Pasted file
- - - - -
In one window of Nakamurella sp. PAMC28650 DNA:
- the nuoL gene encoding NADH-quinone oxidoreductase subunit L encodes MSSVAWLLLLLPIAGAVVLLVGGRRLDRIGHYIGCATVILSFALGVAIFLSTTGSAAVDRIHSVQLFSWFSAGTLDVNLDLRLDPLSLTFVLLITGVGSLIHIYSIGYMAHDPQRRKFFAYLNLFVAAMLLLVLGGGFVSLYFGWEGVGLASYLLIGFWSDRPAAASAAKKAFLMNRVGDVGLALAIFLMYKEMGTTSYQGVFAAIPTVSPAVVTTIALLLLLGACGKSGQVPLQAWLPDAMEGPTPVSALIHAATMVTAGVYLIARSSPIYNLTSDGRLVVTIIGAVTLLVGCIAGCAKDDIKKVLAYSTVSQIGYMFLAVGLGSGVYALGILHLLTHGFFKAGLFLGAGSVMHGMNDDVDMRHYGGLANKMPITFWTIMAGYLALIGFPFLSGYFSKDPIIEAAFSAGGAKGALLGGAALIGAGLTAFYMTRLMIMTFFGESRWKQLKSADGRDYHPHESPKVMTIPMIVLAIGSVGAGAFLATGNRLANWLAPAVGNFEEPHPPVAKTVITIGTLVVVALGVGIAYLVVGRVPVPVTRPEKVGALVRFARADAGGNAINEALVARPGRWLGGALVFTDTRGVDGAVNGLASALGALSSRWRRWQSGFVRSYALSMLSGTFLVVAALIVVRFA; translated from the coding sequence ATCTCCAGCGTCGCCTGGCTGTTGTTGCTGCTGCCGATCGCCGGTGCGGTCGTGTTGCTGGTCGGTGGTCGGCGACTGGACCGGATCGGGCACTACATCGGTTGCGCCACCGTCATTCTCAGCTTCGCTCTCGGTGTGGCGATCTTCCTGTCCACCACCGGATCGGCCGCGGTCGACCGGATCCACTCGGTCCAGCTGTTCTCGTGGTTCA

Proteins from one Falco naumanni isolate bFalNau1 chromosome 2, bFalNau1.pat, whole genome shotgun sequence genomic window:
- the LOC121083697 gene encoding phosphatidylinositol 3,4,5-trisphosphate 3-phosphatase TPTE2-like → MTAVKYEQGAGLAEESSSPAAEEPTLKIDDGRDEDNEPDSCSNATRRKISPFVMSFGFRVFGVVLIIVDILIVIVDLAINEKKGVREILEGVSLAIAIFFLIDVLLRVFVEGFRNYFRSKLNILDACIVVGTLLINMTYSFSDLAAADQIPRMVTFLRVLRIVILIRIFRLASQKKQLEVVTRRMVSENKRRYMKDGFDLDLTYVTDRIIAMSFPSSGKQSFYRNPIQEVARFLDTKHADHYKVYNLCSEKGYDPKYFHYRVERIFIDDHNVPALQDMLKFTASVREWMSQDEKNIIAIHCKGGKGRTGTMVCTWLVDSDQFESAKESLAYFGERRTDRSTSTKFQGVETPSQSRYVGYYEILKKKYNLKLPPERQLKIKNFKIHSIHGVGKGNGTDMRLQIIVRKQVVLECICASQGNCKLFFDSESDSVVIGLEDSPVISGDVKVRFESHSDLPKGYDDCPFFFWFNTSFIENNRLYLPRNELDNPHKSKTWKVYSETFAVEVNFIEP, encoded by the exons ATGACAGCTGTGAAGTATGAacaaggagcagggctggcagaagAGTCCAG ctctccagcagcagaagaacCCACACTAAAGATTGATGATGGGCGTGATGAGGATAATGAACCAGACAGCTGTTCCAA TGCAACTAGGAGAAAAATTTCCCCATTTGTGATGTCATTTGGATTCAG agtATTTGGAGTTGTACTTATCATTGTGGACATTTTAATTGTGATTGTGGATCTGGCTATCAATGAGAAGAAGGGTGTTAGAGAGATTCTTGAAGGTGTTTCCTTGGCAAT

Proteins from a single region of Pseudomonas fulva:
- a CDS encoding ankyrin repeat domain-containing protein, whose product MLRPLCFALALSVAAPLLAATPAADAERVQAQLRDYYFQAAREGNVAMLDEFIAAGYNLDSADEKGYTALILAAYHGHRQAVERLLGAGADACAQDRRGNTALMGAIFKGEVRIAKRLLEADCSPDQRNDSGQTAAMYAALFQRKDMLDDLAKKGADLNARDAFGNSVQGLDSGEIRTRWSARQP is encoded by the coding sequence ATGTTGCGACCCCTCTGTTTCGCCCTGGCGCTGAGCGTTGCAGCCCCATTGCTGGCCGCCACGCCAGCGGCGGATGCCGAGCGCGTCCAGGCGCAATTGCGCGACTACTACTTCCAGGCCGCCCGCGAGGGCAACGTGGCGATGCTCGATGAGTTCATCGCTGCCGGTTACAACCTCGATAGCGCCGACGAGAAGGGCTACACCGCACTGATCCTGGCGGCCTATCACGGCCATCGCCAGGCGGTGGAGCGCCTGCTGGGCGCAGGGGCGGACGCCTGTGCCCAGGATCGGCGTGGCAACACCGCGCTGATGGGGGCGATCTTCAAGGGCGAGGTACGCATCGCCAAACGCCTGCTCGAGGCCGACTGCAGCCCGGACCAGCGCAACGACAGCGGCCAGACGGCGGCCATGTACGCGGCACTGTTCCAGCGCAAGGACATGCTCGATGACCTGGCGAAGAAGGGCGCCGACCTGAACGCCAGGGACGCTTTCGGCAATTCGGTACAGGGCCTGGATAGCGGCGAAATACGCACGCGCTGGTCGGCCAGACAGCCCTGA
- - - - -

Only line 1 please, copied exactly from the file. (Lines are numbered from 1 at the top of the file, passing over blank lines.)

In one window of Nakamurella sp. PAMC28650 DNA: